The commissioners appointed to propose a route, recommend the following as the most desirable: From the south shore of Harlem River at Kingsbridge, along River street to Eighth avenue, 110th street, Ninth avenue, Fifty-third street, Sixth avenue, Fourth street, South Fifth avenue, crossing Canal, West Broadway to Chambers, thence to Broadway, down Broadway to Bowling Green, Beaver street, Pearl street, New Bowery, Division, and Allen street, First avenue, Twenty- third street, Second avenue, Harlem River, River street to Eighth avenue, completing the belt.

At the same time we see with pleasure that the best of all plans, that of Mr. A. E. Beach, for a pneumatic tunnel under Broadway has been approved of by the legislature and Governor of the state, and will soon be commenced, while Mr. George S. Green has been appointed engineer of this road by Mayor Havemeyer. The final success of the projector against a most powerful opposition, proves the value of perseverance when applied in a good cause.

A specimen tunnel has been in operation for two years for the distance of a few blocks in Broadway, and open to public inspection. It persuaded every one of the great advantages of such a road in hot summers and cold winters, stormy weather, etc.; and this, combined with its central location, without possibility of obstruction by any street travel or interference with view from the houses, frightening of stupid horses below or agitation of timid people above, who always fear to be precipitated into the street; these are some of the objections against elevated roads. The only objections against the tunnel, the derangement of gas, water, and sewer pipes, can be easily overcome.

We do not sum up the objections out of opposition to the elevated road. We will delight in a rapid trip up Third avenue, while at every opportunity we prefer to use the elevated railroad in Greenwich street, and we want all the roads we can possibly obtain. They undoubtedly will all turn out very profitable investments when well built and properly managed.

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A Fireless Engine

From Manufacturer and Builder / Volume 5, Issue 11, November 1873

Cable traction was not the only method tried to replace horse and steam locomotive power.

We copy the following from the Chicago Real Estate and Building Journal: "The last and most remarkable invention in engines, or locomotive power, was tested recently, which astonished a large number of our citizens who witnessed the modus operandi of its workings. Mr. D. Myers has for years been studying over the problem how to dispense with horses in the propulsion of street cars. He expended time and money in inventing and modeling a pneumatic engine that should run with compressed air as a motive power; but, though at one time thought to be a success, the invention failed to satisfy the railroad men, and was set aside as too unreliable to be made useful. Mr. Myers did not despair. His inventive genius did not desert him, and his determination to succeed never flagged. Air having proved a failure, he next resorted to steam, and made an attempt to overcome the objections made to its use in the streets. His success has been complete, and it may be but a short time when horses in front of of street cars will be a thing of the past. The great objection to steam dummies has been the danger and annoyance of falling cinders from the smoke-stack. The invention of Mr. Myers entirely removes this objection, for there will be no fire, and consequently no cinders connected with his dummy. The process is ingenious, yet simple. He charges a boiler with steam enough to last for a trip of 10 or 16 miles, and sends it on its journey without a spark of fire. The invention was tested on the track between Hyde Park station and Thirty-ninth street -- a distance of 3 miles. Among those present were J. E. Young, President of the Chicago, Danville and Vncennes Railroad; George L. Webb, George B. Clark, and others. At the southern terminus of the track is a large stationary boiler, from which the dummies are supplied with steam by means of a 3-inch pipe extending from one to the other. The dummy boiler is two-thirds filled with water, when the steam is turned on. The gauge on the day of trial indicated 1170 pounds. The round trip (6 miles) was made in 20 minutes, and there were 517 pounds of steam left. It was pronounced an unqualified success. A stock company for putting in use the new machine has been organiled with a capital of $500,000, Mr. J. E. Young, President. Mr. Myers offers to run the Hyde Park dummy cars of the South Side Company at two-thirds of the present cost, making five trips an hour, instead of one as at present."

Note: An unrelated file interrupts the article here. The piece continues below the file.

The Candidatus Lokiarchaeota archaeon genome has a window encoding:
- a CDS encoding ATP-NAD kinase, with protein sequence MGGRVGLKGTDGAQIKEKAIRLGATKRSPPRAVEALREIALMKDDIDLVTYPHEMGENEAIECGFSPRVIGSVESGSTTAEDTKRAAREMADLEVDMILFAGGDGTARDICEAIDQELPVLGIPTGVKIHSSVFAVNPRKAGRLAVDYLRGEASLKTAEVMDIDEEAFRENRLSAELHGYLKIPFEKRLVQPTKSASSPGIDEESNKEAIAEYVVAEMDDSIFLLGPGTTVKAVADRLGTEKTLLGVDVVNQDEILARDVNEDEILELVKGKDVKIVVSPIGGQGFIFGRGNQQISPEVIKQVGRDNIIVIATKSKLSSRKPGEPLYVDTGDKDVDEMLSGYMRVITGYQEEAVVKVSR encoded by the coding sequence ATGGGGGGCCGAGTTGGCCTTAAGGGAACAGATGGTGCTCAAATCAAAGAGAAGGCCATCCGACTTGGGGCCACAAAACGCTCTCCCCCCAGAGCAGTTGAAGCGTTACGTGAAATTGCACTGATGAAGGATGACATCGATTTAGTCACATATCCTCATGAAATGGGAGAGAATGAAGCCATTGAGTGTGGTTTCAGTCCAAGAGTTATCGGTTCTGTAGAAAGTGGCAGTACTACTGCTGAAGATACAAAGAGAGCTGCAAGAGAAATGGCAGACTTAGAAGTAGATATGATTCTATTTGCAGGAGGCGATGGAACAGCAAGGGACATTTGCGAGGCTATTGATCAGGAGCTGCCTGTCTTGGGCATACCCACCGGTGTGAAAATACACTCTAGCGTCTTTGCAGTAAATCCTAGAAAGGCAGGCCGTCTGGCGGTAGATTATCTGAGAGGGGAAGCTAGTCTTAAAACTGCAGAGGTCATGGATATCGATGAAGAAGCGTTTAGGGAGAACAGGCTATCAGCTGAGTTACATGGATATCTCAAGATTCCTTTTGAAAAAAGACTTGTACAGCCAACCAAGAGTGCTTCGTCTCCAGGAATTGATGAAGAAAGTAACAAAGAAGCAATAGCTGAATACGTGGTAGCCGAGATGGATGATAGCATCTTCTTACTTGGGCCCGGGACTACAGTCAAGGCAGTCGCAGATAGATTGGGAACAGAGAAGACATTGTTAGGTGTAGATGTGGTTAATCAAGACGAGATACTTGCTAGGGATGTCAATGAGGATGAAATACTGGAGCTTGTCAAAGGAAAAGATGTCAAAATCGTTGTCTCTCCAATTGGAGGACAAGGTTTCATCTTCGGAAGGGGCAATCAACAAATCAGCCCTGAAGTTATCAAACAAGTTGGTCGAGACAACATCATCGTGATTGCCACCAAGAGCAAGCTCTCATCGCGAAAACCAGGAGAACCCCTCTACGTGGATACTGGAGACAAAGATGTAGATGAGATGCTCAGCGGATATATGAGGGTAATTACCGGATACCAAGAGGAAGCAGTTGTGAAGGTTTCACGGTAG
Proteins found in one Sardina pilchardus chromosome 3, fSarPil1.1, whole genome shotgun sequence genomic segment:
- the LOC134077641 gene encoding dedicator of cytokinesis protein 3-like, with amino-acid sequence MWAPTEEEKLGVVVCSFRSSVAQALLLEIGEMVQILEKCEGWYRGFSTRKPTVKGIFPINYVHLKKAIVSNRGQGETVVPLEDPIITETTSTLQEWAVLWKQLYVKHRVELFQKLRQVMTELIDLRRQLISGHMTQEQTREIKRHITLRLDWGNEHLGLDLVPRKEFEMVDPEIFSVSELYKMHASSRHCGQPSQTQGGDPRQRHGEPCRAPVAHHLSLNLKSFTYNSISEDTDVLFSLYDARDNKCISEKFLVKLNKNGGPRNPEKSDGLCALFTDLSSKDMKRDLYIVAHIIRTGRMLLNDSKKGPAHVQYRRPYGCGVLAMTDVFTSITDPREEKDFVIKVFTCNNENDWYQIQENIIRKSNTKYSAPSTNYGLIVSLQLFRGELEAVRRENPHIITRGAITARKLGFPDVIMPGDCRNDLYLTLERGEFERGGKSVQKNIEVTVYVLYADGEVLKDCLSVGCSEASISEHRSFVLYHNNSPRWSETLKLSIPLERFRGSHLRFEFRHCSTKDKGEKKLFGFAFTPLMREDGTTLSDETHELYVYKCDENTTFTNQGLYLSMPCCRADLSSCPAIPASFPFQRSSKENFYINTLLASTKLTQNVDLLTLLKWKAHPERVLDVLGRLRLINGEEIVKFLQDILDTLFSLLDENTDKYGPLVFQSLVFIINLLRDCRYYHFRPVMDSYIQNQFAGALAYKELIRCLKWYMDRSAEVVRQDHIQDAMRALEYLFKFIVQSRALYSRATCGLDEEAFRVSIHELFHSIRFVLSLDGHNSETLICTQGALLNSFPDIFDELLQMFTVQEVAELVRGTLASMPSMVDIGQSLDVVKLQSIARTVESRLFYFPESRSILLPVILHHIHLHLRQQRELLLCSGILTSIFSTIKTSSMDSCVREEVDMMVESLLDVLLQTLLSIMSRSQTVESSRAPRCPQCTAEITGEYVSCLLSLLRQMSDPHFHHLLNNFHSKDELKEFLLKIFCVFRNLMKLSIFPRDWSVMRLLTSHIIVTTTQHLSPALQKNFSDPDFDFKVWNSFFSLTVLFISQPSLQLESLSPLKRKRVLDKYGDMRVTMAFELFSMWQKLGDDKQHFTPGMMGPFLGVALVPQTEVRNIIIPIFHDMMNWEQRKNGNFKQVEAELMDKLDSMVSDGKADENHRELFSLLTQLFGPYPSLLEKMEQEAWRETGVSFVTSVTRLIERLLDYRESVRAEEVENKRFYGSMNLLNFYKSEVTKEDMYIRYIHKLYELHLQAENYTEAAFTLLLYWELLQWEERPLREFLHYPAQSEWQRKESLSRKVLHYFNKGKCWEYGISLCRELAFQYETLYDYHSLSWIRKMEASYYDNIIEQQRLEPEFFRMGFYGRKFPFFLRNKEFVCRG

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The Gilbert Elevated Railroad

From Manufacturer and Builder / Volume 6, Issue 2, February 1874

The final great success of the Greenwich street elevated railroad, has settled the matter in regard to other similar plans. The construction of the Gilbert elevated railroad has been commenced in New York, at least a portion of the same is now being constructed in West Broadway, so as to obtain a practical estimate of the cost, which in that locality will be greatest, for reason of the great depth required for the foundation there, it being made ground, filled in many feet.

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Street Cars as Letter-Carriers

From Manufacturer and Builder / Volume 6, Issue 3, March 1874